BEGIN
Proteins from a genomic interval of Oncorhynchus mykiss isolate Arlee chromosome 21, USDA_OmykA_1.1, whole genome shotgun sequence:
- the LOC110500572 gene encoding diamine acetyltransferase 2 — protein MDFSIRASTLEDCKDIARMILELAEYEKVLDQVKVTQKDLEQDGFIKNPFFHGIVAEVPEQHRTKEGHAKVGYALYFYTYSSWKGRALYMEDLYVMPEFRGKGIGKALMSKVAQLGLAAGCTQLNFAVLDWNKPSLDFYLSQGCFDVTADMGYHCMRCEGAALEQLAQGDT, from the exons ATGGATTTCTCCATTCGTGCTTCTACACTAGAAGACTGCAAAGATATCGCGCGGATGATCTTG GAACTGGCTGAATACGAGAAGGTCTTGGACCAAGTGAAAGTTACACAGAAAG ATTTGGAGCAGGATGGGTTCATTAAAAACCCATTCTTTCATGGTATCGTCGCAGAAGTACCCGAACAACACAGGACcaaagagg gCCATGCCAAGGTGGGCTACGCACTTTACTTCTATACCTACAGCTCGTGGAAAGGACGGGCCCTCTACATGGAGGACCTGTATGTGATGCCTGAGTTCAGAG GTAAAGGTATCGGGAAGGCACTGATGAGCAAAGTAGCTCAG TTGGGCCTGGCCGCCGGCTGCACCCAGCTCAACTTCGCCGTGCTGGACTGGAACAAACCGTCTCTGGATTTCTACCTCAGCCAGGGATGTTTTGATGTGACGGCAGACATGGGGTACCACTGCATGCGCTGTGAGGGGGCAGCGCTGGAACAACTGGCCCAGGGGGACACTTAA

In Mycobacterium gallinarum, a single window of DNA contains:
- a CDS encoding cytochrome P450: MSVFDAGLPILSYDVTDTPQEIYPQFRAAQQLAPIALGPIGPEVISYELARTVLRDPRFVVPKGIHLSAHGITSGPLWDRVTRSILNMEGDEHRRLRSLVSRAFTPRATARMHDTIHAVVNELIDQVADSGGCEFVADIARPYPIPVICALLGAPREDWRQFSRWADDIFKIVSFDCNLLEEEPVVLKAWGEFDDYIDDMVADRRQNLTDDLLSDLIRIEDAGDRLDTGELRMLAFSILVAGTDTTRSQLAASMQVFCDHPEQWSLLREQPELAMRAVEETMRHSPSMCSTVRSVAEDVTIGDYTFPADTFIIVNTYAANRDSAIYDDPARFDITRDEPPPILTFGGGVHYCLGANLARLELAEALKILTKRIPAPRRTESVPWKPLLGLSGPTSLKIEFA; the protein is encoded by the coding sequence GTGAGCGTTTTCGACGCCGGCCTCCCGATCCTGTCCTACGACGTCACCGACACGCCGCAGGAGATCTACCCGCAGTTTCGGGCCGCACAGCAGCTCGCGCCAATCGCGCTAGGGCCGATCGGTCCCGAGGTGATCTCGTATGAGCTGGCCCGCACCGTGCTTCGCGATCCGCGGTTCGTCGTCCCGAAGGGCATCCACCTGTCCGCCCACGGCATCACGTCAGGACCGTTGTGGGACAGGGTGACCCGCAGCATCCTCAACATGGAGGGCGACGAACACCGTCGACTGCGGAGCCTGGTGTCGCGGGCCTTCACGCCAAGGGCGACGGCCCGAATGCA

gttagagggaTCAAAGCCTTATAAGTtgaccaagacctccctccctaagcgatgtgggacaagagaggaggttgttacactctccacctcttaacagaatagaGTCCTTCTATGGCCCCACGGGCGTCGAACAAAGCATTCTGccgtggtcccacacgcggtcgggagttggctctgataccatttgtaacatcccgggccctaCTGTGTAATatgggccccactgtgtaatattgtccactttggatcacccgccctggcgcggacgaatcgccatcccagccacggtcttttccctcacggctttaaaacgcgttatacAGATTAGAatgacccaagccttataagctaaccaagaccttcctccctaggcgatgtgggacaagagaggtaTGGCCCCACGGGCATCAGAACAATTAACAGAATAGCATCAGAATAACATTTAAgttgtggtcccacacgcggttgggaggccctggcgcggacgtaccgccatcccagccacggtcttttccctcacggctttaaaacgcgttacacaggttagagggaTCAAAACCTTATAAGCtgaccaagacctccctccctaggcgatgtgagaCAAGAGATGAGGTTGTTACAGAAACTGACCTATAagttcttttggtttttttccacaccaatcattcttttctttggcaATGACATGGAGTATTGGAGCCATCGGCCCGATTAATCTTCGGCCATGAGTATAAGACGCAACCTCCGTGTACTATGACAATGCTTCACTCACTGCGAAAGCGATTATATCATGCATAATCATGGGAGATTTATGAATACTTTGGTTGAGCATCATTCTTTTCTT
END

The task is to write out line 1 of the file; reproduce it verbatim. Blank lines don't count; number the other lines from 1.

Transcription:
Proteins from a genomic interval of Oncorhynchus mykiss isolate Arlee chromosome 21, USDA_OmykA_1.1, whole genome shotgun sequence: